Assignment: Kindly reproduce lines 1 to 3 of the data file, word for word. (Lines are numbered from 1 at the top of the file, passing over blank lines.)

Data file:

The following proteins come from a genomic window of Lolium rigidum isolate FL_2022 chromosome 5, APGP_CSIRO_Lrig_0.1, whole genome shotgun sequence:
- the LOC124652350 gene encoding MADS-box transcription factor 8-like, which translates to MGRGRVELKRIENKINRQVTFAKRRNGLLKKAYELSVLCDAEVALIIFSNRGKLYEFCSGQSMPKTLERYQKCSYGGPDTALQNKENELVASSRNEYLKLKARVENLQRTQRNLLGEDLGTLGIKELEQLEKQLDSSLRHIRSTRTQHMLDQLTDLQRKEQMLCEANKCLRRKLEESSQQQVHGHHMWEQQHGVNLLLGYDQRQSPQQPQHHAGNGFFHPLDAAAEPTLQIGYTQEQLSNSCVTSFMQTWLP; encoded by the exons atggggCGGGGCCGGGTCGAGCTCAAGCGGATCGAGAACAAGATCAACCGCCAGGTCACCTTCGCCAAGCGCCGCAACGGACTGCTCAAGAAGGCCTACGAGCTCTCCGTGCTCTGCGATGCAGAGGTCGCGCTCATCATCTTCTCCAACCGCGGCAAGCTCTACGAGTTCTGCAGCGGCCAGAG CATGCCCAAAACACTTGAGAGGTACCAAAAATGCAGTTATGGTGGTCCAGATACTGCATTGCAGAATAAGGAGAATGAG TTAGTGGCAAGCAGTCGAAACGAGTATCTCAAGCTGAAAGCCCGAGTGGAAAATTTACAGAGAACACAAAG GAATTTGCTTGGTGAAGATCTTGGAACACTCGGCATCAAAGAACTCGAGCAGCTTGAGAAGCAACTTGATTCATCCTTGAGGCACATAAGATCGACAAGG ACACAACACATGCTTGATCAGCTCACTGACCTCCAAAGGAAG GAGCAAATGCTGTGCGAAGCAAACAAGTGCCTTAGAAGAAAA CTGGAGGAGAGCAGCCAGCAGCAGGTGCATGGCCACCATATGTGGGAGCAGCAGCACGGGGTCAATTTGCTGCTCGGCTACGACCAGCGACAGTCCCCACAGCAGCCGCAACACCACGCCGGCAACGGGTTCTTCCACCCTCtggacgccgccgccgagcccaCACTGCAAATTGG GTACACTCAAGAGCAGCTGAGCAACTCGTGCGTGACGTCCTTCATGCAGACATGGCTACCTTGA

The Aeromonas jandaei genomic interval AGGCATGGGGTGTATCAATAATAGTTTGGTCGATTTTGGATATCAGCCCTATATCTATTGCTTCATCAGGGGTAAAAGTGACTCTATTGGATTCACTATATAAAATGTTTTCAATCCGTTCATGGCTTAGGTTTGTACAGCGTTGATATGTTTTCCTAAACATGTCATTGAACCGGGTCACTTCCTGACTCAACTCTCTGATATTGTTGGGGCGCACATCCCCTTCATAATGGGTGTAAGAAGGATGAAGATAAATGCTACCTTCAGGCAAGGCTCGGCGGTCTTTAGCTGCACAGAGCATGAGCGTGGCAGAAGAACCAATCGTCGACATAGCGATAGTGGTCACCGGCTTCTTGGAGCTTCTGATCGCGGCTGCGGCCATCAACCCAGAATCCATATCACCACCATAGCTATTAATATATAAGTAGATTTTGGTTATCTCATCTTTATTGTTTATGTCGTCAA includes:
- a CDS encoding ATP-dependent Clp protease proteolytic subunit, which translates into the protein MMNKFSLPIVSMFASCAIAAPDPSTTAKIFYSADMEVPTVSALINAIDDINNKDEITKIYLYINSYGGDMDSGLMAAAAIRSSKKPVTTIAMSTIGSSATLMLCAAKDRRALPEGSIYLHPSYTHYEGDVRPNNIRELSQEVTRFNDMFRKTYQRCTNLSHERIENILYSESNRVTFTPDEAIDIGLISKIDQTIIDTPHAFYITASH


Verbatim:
The following proteins come from a genomic window of Lolium rigidum isolate FL_2022 chromosome 5, APGP_CSIRO_Lrig_0.1, whole genome shotgun sequence:
- the LOC124652350 gene encoding MADS-box transcription factor 8-like, which translates to MGRGRVELKRIENKINRQVTFAKRRNGLLKKAYELSVLCDAEVALIIFSNRGKLYEFCSGQSMPKTLERYQKCSYGGPDTALQNKENELVASSRNEYLKLKARVENLQRTQRNLLGEDLGTLGIKELEQLEKQLDSSLRHIRSTRTQHMLDQLTDLQRKEQMLCEANKCLRRKLEESSQQQVHGHHMWEQQHGVNLLLGYDQRQSPQQPQHHAGNGFFHPLDAAAEPTLQIGYTQEQLSNSCVTSFMQTWLP; encoded by the exons atggggCGGGGCCGGGTCGAGCTCAAGCGGATCGAGAACAAGATCAACCGCCAGGTCACCTTCGCCAAGCGCCGCAACGGACTGCTCAAGAAGGCCTACGAGCTCTCCGTGCTCTGCGATGCAGAGGTCGCGCTCATCATCTTCTCCAACCGCGGCAAGCTCTACGAGTTCTGCAGCGGCCAGAG CATGCCCAAAACACTTGAGAGGTACCAAAAATGCAGTTATGGTGGTCCAGATACTGCATTGCAGAATAAGGAGAATGAG TTAGTGGCAAGCAGTCGAAACGAGTATCTCAAGCTGAAAGCCCGAGTGGAAAATTTACAGAGAACACAAAG GAATTTGCTTGGTGAAGATCTTGGAACACTCGGCATCAAAGAACTCGAGCAGCTTGAGAAGCAACTTGATTCATCCTTGAGGCACATAAGATCGACAAGG ACACAACACATGCTTGATCAGCTCACTGACCTCCAAAGGAAG GAGCAAATGCTGTGCGAAGCAAACAAGTGCCTTAGAAGAAAA CTGGAGGAGAGCAGCCAGCAGCAGGTGCATGGCCACCATATGTGGGAGCAGCAGCACGGGGTCAATTTGCTGCTCGGCTACGACCAGCGACAGTCCCCACAGCAGCCGCAACACCACGCCGGCAACGGGTTCTTCCACCCTCtggacgccgccgccgagcccaCACTGCAAATTGG GTACACTCAAGAGCAGCTGAGCAACTCGTGCGTGACGTCCTTCATGCAGACATGGCTACCTTGA

The Aeromonas jandaei genomic interval AGGCATGGGGTGTATCAATAATAGTTTGGTCGATTTTGGATATCAGCCCTATATCTATTGCTTCATCAGGGGTAAAAGTGACTCTATTGGATTCACTATATAAAATGTTTTCAATCCGTTCATGGCTTAGGTTTGTACAGCGTTGATATGTTTTCCTAAACATGTCATTGAACCGGGTCACTTCCTGACTCAACTCTCTGATATTGTTGGGGCGCACATCCCCTTCATAATGGGTGTAAGAAGGATGAAGATAAATGCTACCTTCAGGCAAGGCTCGGCGGTCTTTAGCTGCACAGAGCATGAGCGTGGCAGAAGAACCAATCGTCGACATAGCGATAGTGGTCACCGGCTTCTTGGAGCTTCTGATCGCGGCTGCGGCCATCAACCCAGAATCCATATCACCACCATAGCTATTAATATATAAGTAGATTTTGGTTATCTCATCTTTATTGTTTATGTCGTCAA includes: